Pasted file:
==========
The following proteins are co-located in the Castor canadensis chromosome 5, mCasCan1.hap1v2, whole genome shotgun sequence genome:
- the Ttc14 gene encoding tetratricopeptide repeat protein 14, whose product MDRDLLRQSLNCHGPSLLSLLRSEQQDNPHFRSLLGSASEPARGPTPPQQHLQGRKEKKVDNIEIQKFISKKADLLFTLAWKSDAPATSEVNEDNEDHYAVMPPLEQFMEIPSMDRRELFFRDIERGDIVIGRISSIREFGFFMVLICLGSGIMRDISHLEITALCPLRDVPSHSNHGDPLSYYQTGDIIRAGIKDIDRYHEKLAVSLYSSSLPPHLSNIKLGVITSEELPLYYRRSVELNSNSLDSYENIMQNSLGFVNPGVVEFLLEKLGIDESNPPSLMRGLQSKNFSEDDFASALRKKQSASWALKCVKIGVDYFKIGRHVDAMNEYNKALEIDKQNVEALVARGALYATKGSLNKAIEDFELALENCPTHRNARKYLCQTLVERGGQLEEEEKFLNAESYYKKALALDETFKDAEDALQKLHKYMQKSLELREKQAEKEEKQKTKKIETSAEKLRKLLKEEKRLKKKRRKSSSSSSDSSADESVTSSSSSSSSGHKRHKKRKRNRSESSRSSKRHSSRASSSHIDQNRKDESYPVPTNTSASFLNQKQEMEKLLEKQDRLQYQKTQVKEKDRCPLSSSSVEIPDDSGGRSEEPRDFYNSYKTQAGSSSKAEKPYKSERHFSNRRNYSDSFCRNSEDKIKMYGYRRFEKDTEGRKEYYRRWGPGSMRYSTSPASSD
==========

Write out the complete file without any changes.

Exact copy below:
The following proteins are co-located in the Castor canadensis chromosome 5, mCasCan1.hap1v2, whole genome shotgun sequence genome:
- the Ttc14 gene encoding tetratricopeptide repeat protein 14, whose product MDRDLLRQSLNCHGPSLLSLLRSEQQDNPHFRSLLGSASEPARGPTPPQQHLQGRKEKKVDNIEIQKFISKKADLLFTLAWKSDAPATSEVNEDNEDHYAVMPPLEQFMEIPSMDRRELFFRDIERGDIVIGRISSIREFGFFMVLICLGSGIMRDISHLEITALCPLRDVPSHSNHGDPLSYYQTGDIIRAGIKDIDRYHEKLAVSLYSSSLPPHLSNIKLGVITSEELPLYYRRSVELNSNSLDSYENIMQNSLGFVNPGVVEFLLEKLGIDESNPPSLMRGLQSKNFSEDDFASALRKKQSASWALKCVKIGVDYFKIGRHVDAMNEYNKALEIDKQNVEALVARGALYATKGSLNKAIEDFELALENCPTHRNARKYLCQTLVERGGQLEEEEKFLNAESYYKKALALDETFKDAEDALQKLHKYMQKSLELREKQAEKEEKQKTKKIETSAEKLRKLLKEEKRLKKKRRKSSSSSSDSSADESVTSSSSSSSSGHKRHKKRKRNRSESSRSSKRHSSRASSSHIDQNRKDESYPVPTNTSASFLNQKQEMEKLLEKQDRLQYQKTQVKEKDRCPLSSSSVEIPDDSGGRSEEPRDFYNSYKTQAGSSSKAEKPYKSERHFSNRRNYSDSFCRNSEDKIKMYGYRRFEKDTEGRKEYYRRWGPGSMRYSTSPASSD